For my fourth test, I utilized decomposed pieces of needles that were approximately 3 months to 2 years old. These pieces were taken from the garden and at the bottom of a five to six inch deep pine straw mulch layer. This mulch has been continually added to, with the top layer being placed there as recently as 3 months ago, and the bottom as long as two years ago. The primary intent of this test was to determine if downward leaching impacted lower levels of mulch. After 30 minutes of soak time, the pH of the pine straw was 4.9. This test was followed by an initial 24 hour soak test resulting in a pH of 4.9 and then a 7 day soak test, after which, the pH was raised to 5.6. These results initially suggest that downward leaching may occur, but longer saturation reduced the pH of the leachate quickly and to that of rain water.

My fifth test utilized decomposed pieces of needles that were approximately one year old and obtained from the topmost layer
of pine straw in a sunny and very dry area of my garden. After 30 minutes of soak time, the pH of the pine straw was 6.9, which was followed by a 24 hour soak test resulting in a pH of 6.0. Both of these results follow the same previous patterns of reduced leachate acidity over time.

The remaining tests were performed on soil native to my area to determine the long term impact of pine straw leachate on soil pH over time.

My initial soil test was performed on clean soil not exposed to any pine straw or its leachate with a pH result of 6.5.

The second test used soil obtained in the same area, but from under a five to six inch deep pine straw mulch layer that consisted of one year old decomposed pieces of pine needles. The pH result was 7.4. Due to the unexpected results of this test (expectation was that it would be equal to or lower than the first test), the pH meter was recalibrated and the test was repeated on a new soil sample taken from a different location in the same general area. The result of that test was identical to the original test, returning a pH of 7.4.

The third test consisted of soil that is under a ten to twelve inch layer of six month old pine straw mulch located under three 50 year old pine trees that have continually bombarded the soil with slightly acidic pine needles. The initial expectation prior to this third test was the soil would be highly acidic with a pH lower than the results in the first two tests. The actual test revealed a pH of 7.4, the same as the area with five to six inches of one year old decomposed straw. Based on the background sample
that was not exposed to pine straw used in the first soil test, it appears that the soil in the second and third tests had buffered any leachate acidity to near neutral levels.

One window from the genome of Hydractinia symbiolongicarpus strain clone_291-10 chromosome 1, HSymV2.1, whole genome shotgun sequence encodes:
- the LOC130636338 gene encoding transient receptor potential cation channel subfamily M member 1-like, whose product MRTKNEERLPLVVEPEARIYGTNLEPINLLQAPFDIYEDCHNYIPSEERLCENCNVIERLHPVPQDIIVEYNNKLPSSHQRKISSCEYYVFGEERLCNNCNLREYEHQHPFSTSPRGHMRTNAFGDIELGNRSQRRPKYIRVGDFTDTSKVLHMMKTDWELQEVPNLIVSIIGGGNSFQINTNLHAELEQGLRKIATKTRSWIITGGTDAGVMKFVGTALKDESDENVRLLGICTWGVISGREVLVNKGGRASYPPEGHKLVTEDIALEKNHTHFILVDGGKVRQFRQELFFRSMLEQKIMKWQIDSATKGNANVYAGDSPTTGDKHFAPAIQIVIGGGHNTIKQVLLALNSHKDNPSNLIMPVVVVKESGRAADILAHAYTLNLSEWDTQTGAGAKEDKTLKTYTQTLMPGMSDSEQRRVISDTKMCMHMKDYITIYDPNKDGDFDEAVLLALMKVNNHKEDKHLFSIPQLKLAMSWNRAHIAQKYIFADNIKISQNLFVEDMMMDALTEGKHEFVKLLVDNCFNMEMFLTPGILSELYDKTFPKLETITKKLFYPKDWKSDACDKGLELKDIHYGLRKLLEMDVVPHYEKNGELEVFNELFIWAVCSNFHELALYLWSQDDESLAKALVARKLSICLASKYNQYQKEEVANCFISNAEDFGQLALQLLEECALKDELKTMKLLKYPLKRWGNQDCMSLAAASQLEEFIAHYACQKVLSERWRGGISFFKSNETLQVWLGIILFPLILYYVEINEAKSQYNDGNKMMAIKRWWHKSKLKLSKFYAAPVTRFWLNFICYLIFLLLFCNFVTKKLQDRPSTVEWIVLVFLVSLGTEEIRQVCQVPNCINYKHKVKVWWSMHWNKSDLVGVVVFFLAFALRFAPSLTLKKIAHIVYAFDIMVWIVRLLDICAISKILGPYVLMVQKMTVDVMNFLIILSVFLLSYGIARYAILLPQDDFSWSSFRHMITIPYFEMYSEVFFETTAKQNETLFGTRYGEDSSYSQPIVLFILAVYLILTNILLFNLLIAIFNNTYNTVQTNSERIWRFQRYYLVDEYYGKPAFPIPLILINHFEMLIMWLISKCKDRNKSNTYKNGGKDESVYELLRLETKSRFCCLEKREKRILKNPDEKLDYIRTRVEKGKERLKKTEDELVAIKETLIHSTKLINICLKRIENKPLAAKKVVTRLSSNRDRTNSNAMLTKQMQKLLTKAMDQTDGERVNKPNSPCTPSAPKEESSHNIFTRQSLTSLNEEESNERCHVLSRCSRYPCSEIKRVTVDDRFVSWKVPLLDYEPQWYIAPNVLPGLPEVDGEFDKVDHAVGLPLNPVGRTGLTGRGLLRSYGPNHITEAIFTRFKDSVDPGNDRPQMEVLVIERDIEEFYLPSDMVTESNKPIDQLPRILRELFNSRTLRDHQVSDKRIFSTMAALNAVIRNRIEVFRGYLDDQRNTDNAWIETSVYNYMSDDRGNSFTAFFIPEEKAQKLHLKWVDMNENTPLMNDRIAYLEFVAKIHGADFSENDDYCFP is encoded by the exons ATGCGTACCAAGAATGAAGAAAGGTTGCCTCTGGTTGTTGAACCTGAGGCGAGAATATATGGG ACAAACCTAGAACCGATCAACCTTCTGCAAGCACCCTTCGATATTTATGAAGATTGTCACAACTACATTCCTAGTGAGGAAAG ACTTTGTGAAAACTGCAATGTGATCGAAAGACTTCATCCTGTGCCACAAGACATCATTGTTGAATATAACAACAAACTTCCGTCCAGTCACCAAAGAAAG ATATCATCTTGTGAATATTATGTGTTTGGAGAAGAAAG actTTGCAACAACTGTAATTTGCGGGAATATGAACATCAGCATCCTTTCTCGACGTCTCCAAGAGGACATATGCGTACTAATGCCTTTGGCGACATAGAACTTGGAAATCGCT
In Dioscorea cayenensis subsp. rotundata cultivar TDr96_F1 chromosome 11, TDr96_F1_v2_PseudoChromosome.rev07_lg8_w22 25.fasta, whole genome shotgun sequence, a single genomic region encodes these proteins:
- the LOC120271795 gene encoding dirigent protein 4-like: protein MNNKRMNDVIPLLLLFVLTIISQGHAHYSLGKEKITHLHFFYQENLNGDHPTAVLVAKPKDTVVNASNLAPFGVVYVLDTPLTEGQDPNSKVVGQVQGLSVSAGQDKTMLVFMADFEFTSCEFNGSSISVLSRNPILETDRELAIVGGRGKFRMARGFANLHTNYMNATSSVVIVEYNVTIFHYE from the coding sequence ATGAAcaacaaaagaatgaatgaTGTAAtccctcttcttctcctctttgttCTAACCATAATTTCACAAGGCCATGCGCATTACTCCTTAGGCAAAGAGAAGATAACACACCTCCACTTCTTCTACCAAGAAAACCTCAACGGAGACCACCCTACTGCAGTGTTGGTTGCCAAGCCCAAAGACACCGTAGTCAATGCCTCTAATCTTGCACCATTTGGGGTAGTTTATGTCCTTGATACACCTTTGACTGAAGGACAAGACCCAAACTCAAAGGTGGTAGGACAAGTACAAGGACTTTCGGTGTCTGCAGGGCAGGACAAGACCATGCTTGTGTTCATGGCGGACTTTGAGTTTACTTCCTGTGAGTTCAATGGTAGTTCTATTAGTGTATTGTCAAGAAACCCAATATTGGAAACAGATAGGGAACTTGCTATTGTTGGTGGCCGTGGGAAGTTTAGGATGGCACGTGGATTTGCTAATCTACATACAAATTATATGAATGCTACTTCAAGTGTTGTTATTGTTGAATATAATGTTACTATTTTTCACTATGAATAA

The main purpose of this particular series of testing and research was to determine if pine straw leachate was acidic and if so, did that leachate in turn create acidic soil conditions that might cause a negative impact to plants. In summary, here is what the testing results reveal:
  • Green pine needles are acidic but lose their acidity over a short period of time as they dry out and are exposed to rain and outside weather conditions. Green needles aren't normally used as mulch, but if were to be, further testing would be required to determine longer term soil impacts of using the higher acidity green needles.
  • Freshly fallen needles, the type that are normally used as mulch, are slightly acidic when fresh, but within approximately three weeks of falling from the trees, leach a solution that is about the equivalent of rainwater.
  • Downward leaching of some acidity may occur when new needles are used over older needles, but the soil buffers it with no negative acidic impact to the soil itself. This could be a partial explanation as to why weed seeds struggle to germinate in pinestraw mulch.
  • Older straw continues to lose acidity over time when exposed to rain and outside weather conditions.
  • Soils can buffer the slight acidity of freshly fallen needles and thus, there is no negative impact to plants from the slight acidity of pine straw when used as mulch.
So why do so many people believe pine straw mulch is only good on plants requiring an acidic soil?" This comes from the common misconception that pine needles are "highly" acidic and thus will turn your soil "highly" acidic and damage non acid-loving plants. We know soil pH is highly critical to plant health. It directly impacts the plant's ability to absorb soil nutrients that it requires to grow, thrive, and fight off diseases, as well as to absorb any herbicides, pesticides or fungicides used to fight diseases or pests that can injure or kill it. This ability is at its maximum when the soil pH is between about 5.8 and 6.5. Based on that, my test findings are significant in that the pH of the freshly fallen pine straw leachate was 6.0 at three
weeks time. Most pine straw will be at least three weeks old by the time it is harvested, made available for purchase (or gathered yourself), and used in your garden. So the leachate that would reach your plants' roots and surrounding soil would not only be the equivalent of rainwater, but also in the perfect range for maximum nutrient absorption. Even the initial test